Thor: Love and Thunder, what is the difference between the gods and the Eternals?

With its upcoming theatrical release on July 6, Thor: Love and Thunder will add a new chapter to the already crowded fourth phase of the Marvel Cinematic Universe. Not only that, it will also introduce viewers to many new characters, some of which could have important repercussions on the future of the saga. In fact we will see not only the Mighty Thor played by Natalie Portman but the film by Taika Waititi will also present for the first time the lineage of Olympus gods. In fact, according to the Marvel comics, these deities are nothing more than extraterrestrials from one parallel dimension known as Olympus, which in the film adaptation is a real planet. In the film we will see, for example, Russell Crowe playing Zeus, but the most attentive fans have already asked themselves a fundamental question: but the human deities were not a direct consequence of ‘arrival of the Eternals on Earth?

As explained in EternalsChloé Zhao’s film released in 2021, the Eternals are celestial creatures responsible for the creation of worlds, arrived on our planet in 5000 BC to defeat the evil Deviants and allow humanity to develop their own civilization: their impact on human destiny was so evident that ancient populations began to worship them and to model the their own deities. So here’s what Thena gave rise to the cult of Athena, Makari to that of Mercury, Phastos to that of Hephaestus and so on. How is it possible then, that in the MCU but also in the comics, can coexist on the one hand the gods of ancient Greece who are actually aliens and as many of the classics which, however, originated from the cult of the Eternals?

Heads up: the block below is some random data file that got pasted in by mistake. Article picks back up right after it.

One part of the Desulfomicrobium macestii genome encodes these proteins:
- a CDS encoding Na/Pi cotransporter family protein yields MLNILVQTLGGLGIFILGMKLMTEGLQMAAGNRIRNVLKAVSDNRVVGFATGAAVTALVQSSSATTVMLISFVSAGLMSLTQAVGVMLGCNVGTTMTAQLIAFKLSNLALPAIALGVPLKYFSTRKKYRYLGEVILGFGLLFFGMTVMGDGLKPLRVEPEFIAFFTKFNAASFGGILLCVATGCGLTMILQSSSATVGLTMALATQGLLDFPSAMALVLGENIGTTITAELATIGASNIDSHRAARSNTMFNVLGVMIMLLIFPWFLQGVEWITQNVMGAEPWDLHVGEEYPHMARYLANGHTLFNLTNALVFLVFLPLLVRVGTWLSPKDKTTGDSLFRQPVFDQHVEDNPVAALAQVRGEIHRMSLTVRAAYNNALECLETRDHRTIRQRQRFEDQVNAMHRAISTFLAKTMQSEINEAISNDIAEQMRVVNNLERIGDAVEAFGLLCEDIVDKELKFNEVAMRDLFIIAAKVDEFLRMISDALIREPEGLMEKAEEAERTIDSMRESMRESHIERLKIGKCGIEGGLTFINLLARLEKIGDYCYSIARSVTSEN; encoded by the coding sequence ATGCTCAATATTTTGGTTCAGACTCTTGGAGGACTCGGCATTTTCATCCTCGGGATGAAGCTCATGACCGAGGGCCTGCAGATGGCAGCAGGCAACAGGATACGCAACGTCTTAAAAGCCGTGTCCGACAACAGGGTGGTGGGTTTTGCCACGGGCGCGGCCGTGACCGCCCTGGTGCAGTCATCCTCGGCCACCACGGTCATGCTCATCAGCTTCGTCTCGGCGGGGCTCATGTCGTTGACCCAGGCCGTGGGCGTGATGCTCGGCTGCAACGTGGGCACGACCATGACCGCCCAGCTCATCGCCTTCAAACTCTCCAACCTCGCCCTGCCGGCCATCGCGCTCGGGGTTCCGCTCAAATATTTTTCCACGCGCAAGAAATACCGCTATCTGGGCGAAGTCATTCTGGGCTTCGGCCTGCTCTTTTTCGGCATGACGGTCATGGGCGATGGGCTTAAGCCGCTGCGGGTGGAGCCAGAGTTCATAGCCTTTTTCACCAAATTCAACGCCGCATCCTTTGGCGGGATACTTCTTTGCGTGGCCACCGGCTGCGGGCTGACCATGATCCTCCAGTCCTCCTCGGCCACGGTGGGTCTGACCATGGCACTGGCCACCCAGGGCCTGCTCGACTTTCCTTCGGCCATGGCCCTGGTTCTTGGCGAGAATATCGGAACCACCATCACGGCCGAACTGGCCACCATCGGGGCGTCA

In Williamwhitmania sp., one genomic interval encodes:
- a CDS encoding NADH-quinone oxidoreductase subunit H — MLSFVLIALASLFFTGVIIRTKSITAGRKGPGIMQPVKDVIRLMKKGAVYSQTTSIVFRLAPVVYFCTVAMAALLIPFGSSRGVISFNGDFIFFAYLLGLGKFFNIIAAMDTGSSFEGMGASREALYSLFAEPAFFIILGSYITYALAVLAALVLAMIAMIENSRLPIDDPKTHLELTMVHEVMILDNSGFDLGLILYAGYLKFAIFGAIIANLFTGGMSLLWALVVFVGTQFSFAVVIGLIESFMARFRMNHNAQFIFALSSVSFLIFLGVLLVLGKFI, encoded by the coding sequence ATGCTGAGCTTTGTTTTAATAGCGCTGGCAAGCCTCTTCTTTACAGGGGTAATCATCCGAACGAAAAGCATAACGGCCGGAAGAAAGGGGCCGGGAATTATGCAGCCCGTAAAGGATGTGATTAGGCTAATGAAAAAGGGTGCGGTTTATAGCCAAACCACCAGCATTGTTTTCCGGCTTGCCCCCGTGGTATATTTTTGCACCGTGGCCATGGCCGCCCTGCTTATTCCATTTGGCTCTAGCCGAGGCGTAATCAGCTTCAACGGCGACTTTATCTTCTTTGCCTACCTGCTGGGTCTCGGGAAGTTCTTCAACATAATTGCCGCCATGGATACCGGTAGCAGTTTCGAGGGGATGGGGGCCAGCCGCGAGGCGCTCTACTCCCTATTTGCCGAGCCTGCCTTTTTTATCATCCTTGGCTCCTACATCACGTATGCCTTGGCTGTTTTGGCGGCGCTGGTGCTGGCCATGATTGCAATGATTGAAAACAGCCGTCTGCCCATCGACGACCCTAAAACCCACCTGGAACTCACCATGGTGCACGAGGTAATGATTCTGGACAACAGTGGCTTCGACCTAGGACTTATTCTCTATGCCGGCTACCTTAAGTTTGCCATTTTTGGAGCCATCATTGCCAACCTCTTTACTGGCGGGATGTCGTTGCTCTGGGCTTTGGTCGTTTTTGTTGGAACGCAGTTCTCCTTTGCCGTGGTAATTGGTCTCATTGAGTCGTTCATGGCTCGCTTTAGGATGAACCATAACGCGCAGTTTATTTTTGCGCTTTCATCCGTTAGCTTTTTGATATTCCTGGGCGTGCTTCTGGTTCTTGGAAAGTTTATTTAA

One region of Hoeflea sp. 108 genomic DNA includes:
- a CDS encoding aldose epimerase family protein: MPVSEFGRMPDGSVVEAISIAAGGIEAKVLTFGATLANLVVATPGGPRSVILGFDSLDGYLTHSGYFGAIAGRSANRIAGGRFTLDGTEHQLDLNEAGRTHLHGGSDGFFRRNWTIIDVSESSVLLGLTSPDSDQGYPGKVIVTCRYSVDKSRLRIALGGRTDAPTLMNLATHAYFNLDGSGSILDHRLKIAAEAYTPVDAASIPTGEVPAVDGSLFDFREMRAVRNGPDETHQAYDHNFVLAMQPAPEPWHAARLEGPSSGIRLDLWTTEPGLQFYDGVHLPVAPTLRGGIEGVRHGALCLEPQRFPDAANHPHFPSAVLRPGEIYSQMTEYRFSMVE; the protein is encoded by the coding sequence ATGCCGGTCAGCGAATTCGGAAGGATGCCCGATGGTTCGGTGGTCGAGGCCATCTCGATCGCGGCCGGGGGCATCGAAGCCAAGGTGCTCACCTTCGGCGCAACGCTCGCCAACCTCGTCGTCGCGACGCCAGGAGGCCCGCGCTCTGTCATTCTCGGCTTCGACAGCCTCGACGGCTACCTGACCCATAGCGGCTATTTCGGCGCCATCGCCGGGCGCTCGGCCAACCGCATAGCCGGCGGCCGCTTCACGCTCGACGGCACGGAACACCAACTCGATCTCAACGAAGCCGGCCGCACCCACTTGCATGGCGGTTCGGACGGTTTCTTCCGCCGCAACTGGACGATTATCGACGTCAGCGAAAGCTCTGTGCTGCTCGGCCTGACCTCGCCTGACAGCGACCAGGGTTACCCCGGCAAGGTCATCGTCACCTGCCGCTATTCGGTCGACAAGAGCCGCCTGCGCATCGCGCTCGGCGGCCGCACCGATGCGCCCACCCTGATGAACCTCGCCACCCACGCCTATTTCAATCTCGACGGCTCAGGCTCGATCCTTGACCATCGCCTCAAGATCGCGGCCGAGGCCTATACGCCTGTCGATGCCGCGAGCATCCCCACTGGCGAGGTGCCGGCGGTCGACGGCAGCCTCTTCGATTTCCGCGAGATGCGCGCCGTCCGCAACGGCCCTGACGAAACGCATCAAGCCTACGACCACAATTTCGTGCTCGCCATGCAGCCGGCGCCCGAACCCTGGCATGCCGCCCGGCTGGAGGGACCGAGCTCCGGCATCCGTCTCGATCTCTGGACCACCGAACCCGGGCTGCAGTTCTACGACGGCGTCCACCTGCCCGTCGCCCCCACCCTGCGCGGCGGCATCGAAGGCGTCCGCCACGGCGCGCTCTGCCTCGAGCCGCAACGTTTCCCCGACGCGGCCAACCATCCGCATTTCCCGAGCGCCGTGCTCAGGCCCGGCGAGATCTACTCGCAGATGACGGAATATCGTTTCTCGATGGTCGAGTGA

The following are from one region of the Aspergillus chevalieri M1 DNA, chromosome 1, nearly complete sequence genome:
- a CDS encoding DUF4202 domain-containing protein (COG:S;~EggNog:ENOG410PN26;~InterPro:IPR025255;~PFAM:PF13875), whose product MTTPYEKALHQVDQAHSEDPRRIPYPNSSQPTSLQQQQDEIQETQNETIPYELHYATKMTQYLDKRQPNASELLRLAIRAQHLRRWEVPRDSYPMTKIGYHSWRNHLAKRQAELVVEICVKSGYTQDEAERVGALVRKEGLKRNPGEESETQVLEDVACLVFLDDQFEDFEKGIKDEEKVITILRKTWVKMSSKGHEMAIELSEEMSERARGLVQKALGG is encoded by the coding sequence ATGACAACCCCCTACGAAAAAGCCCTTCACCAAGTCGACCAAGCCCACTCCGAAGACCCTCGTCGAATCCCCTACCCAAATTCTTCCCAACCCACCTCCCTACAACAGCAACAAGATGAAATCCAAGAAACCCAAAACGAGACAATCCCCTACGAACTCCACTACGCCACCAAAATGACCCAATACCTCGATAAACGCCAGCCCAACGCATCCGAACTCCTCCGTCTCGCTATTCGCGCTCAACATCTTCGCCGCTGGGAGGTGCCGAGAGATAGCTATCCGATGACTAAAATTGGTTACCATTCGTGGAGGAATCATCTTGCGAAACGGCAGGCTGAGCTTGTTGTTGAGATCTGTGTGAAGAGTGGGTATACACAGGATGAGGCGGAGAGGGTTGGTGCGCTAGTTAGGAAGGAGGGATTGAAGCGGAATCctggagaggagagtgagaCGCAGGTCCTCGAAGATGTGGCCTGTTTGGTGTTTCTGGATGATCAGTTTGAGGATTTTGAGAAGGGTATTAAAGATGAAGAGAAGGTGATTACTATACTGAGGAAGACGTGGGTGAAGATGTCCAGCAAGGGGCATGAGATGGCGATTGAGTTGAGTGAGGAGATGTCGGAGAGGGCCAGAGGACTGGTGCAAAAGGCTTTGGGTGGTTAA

The explanation of this inconsistency is soon said: the legendary cartoonist Jack Kirby created the Eternals starting from 1976 however one story unrelated to the rest of the Marvel universe, although the limited initial success of the series prompted the publisher to incorporate it all into the larger superhero arc; in the meantime, however, starting in 1965 Kirby himself had already begun to represent the gods of Olympus right in the comics of Thor. How to solve the catch? With a beautiful retcon, which is an a posteriori narrative correction practiced in comics by Kirby’s successors. The thing is quite complex: the Eternals, and in particular Zuras (the inspirer of Zeus, not present in Zhao’s film), inhabited Mount Olympus, right next to a gateway to the dimension inhabited by the alien-gods; this meant that the Greeks were confusingstarting to call the Eternals with the same names that instead characterized the extraterrestrial deities, a kind of problem of branding ante litteram.

In short, on paper Eternals and the Greeks continue to be two bloodlines which, although coexisting in some way, have nothing to do with each other except for a few cases of fortuitous homonymy. It is not clear how this overlap will be treated in Thor: Love and Thunder, but it is likely that – knowing Waititi – there will be a laugh about it. It is also interesting that a character like Zurasdespite being one of the principal Eternals, did not appear in Eternalsperhaps to make room for Crowe’s Zeus and do not create duplicates. In short, the mystery is still open but a highly calibrated mechanism like the MCU will surely find a way to unravel it.

Thor: Love and Thunder, what is the difference between the gods and the Eternals?